• Primary Workers also participate in the Parole Officer Orientation training in order to fulfill their case management duties.
  • CSC is currently in the process of reviewing the Women-Centred Training Program to ensure it is updated as appropriate to reflect new aspects of the cross-gender policy.

Related Activities:

  • In 2000, CSC endorsed a renewed commitment to cross-gender staffing principles, including selection, training, and operational practices.
  • In 2003, CSC established a working group to analyze the operational issues that affect cross-gender staffing in women's institutions to inform policy development.

Challenges and Next Steps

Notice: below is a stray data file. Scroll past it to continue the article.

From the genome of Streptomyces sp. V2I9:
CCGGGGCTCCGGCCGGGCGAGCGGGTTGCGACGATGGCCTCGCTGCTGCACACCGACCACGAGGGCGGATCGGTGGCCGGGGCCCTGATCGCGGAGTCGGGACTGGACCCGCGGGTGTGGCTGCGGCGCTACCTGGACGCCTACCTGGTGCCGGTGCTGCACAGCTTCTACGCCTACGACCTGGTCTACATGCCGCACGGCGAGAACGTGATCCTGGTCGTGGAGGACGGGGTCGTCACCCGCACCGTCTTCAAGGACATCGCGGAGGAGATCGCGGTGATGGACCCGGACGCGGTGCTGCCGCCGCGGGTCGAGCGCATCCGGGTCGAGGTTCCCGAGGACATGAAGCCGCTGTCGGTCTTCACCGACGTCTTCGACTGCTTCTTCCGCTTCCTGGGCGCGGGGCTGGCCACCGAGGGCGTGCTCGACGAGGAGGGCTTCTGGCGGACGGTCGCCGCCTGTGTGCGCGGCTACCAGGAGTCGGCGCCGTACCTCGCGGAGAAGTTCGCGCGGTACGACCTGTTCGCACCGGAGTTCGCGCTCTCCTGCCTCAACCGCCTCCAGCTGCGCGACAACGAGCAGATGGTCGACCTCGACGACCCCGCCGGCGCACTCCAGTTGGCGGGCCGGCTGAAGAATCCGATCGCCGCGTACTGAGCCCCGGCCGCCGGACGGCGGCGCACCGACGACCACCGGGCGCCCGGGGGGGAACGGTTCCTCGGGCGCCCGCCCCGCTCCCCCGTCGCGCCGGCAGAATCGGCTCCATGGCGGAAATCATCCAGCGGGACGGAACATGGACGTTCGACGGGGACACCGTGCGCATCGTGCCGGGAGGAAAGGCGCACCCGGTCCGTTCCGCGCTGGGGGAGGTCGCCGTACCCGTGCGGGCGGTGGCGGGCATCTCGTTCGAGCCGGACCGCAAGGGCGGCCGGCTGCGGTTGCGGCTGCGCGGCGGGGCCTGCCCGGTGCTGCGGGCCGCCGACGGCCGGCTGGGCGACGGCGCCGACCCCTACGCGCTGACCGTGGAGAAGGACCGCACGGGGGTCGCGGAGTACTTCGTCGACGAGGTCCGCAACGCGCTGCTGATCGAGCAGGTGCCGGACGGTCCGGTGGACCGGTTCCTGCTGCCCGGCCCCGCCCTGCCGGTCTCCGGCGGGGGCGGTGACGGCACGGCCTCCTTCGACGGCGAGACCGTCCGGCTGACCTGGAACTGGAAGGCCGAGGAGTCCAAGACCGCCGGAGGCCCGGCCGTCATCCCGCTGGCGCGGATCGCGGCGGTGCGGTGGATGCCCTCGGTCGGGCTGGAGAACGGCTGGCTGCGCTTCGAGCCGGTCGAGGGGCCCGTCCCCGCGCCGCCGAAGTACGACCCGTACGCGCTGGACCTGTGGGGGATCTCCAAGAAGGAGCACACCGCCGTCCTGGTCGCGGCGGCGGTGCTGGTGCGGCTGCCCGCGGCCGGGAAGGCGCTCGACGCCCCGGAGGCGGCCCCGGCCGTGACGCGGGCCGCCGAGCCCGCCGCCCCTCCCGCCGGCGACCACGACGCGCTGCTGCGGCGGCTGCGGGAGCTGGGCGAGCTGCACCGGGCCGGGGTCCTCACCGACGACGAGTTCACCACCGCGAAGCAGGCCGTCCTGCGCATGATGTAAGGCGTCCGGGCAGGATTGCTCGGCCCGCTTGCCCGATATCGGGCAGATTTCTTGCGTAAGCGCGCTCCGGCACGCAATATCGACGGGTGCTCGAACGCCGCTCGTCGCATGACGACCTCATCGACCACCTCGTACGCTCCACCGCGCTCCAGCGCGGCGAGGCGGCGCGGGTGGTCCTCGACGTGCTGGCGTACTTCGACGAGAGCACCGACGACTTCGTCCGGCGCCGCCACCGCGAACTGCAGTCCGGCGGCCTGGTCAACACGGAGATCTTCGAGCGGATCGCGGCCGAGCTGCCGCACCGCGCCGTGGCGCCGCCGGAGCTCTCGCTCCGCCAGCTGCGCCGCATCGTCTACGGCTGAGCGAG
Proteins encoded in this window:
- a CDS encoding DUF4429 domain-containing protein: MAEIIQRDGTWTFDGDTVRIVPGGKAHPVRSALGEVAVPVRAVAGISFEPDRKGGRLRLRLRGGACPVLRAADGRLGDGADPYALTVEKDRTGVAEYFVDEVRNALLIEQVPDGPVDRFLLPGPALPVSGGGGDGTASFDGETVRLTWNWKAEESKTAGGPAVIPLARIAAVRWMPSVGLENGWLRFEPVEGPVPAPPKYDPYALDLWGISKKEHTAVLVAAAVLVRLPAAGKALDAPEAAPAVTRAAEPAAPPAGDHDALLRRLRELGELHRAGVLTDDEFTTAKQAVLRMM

CSC’s cross-gender policy, staff training and staff selection processes ensure that sufficient ‘checks’ are in place to protect the privacy, dignity and safety of women offenders while they are incarcerated. These mechanisms require our ongoing focus to ensure these principles are fully respected. In addition to regular reviews of staff training and staff selection processes, a Management Control Framework tool is currently being developed and will be implemented in the fiscal year 2006-07 to provide a monitoring tool for compliance with the cross-gender policy. In keeping with CSC’s commitment to the CHRC, an evaluation of cross-gender staffing practices will be undertaken in 2007-08. These mechanisms will contribute to our overall accountability framework in this critical area of women’s corrections.